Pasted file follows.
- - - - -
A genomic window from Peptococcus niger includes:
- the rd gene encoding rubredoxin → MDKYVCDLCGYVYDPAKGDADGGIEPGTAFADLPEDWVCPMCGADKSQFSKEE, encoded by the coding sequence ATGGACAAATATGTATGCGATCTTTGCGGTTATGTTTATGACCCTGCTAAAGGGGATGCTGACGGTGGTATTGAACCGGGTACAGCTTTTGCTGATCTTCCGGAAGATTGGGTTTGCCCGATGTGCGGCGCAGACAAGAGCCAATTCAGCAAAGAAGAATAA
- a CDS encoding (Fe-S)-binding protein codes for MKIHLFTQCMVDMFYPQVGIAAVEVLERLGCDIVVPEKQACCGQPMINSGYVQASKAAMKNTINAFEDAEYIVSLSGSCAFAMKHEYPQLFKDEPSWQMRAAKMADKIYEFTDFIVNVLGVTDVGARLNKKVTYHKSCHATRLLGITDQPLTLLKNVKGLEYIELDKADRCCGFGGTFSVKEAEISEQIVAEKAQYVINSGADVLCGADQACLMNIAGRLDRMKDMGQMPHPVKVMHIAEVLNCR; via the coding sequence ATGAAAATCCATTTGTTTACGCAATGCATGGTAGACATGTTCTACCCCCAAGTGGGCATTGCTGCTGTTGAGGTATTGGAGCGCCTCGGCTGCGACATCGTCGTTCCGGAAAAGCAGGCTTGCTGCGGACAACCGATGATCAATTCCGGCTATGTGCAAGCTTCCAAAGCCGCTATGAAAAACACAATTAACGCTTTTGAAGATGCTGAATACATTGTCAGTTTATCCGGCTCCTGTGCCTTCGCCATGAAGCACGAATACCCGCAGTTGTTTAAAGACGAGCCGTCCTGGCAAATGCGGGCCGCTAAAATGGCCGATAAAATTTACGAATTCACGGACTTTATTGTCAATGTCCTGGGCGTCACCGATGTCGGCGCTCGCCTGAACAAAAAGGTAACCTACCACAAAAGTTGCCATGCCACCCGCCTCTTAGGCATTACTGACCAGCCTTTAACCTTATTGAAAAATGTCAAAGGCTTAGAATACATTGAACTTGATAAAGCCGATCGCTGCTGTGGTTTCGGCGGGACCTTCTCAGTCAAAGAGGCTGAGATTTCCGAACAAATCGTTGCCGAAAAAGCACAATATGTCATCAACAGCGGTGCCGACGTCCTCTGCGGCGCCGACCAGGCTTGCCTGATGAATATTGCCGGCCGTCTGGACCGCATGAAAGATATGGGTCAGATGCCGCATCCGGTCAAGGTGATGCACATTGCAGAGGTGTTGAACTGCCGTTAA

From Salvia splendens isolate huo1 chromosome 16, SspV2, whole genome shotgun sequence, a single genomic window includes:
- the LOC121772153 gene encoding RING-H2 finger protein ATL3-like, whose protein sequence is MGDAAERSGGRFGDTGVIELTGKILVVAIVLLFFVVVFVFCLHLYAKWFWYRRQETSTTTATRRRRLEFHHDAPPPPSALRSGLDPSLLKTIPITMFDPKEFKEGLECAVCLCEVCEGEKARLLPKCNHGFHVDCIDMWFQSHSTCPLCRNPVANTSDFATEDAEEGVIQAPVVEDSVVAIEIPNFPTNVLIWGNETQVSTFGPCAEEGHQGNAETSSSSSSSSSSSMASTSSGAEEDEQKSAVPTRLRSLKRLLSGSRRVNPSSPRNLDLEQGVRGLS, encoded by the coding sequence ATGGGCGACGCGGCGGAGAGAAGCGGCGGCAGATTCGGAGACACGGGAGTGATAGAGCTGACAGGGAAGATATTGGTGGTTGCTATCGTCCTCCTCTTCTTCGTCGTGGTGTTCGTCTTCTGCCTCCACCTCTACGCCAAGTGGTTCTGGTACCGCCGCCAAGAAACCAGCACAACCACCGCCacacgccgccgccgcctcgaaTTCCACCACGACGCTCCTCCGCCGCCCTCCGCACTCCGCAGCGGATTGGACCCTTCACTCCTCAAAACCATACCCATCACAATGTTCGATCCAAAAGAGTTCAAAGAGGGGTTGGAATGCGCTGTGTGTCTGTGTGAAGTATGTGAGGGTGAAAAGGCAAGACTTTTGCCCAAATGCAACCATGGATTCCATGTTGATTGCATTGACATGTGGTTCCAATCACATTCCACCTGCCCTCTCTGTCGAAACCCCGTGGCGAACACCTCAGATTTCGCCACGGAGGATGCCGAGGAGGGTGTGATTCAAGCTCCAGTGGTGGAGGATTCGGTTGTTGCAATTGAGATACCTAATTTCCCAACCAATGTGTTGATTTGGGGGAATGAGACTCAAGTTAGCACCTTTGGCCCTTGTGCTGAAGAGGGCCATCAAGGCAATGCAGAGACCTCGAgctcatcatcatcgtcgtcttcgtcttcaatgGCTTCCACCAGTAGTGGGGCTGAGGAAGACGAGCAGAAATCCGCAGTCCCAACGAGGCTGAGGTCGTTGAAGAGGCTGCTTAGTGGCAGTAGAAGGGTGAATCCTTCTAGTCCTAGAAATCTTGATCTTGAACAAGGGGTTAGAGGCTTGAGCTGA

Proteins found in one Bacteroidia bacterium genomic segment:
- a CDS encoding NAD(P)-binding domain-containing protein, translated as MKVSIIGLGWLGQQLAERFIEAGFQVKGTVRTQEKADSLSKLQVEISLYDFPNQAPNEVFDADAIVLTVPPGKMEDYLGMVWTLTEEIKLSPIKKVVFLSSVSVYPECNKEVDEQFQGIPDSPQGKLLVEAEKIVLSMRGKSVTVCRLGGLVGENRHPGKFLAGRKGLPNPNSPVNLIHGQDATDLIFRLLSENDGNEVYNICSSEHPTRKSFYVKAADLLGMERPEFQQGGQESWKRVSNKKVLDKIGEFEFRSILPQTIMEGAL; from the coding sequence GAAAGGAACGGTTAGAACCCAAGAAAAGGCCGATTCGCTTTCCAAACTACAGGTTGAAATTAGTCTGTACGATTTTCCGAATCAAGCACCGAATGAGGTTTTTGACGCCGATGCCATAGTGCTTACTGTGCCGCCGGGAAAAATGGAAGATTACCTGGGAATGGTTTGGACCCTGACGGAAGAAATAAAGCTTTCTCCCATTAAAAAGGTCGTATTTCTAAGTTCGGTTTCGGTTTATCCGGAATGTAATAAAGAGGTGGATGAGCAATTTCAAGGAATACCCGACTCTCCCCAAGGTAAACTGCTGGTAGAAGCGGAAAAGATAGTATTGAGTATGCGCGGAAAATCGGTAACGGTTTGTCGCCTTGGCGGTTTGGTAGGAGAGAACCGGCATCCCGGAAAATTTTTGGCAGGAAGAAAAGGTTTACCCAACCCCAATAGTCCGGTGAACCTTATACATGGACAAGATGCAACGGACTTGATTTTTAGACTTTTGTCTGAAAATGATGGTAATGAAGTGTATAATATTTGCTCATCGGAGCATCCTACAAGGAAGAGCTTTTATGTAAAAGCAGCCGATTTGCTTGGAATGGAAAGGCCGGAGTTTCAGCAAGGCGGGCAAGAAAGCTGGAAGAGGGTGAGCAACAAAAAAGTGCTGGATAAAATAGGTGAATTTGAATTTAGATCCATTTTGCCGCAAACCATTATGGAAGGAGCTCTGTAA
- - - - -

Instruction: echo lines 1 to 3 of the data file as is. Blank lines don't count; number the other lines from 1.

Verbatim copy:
A genomic window from Peptococcus niger includes:
- the rd gene encoding rubredoxin → MDKYVCDLCGYVYDPAKGDADGGIEPGTAFADLPEDWVCPMCGADKSQFSKEE, encoded by the coding sequence ATGGACAAATATGTATGCGATCTTTGCGGTTATGTTTATGACCCTGCTAAAGGGGATGCTGACGGTGGTATTGAACCGGGTACAGCTTTTGCTGATCTTCCGGAAGATTGGGTTTGCCCGATGTGCGGCGCAGACAAGAGCCAATTCAGCAAAGAAGAATAA
- a CDS encoding (Fe-S)-binding protein codes for MKIHLFTQCMVDMFYPQVGIAAVEVLERLGCDIVVPEKQACCGQPMINSGYVQASKAAMKNTINAFEDAEYIVSLSGSCAFAMKHEYPQLFKDEPSWQMRAAKMADKIYEFTDFIVNVLGVTDVGARLNKKVTYHKSCHATRLLGITDQPLTLLKNVKGLEYIELDKADRCCGFGGTFSVKEAEISEQIVAEKAQYVINSGADVLCGADQACLMNIAGRLDRMKDMGQMPHPVKVMHIAEVLNCR; via the coding sequence ATGAAAATCCATTTGTTTACGCAATGCATGGTAGACATGTTCTACCCCCAAGTGGGCATTGCTGCTGTTGAGGTATTGGAGCGCCTCGGCTGCGACATCGTCGTTCCGGAAAAGCAGGCTTGCTGCGGACAACCGATGATCAATTCCGGCTATGTGCAAGCTTCCAAAGCCGCTATGAAAAACACAATTAACGCTTTTGAAGATGCTGAATACATTGTCAGTTTATCCGGCTCCTGTGCCTTCGCCATGAAGCACGAATACCCGCAGTTGTTTAAAGACGAGCCGTCCTGGCAAATGCGGGCCGCTAAAATGGCCGATAAAATTTACGAATTCACGGACTTTATTGTCAATGTCCTGGGCGTCACCGATGTCGGCGCTCGCCTGAACAAAAAGGTAACCTACCACAAAAGTTGCCATGCCACCCGCCTCTTAGGCATTACTGACCAGCCTTTAACCTTATTGAAAAATGTCAAAGGCTTAGAATACATTGAACTTGATAAAGCCGATCGCTGCTGTGGTTTCGGCGGGACCTTCTCAGTCAAAGAGGCTGAGATTTCCGAACAAATCGTTGCCGAAAAAGCACAATATGTCATCAACAGCGGTGCCGACGTCCTCTGCGGCGCCGACCAGGCTTGCCTGATGAATATTGCCGGCCGTCTGGACCGCATGAAAGATATGGGTCAGATGCCGCATCCGGTCAAGGTGATGCACATTGCAGAGGTGTTGAACTGCCGTTAA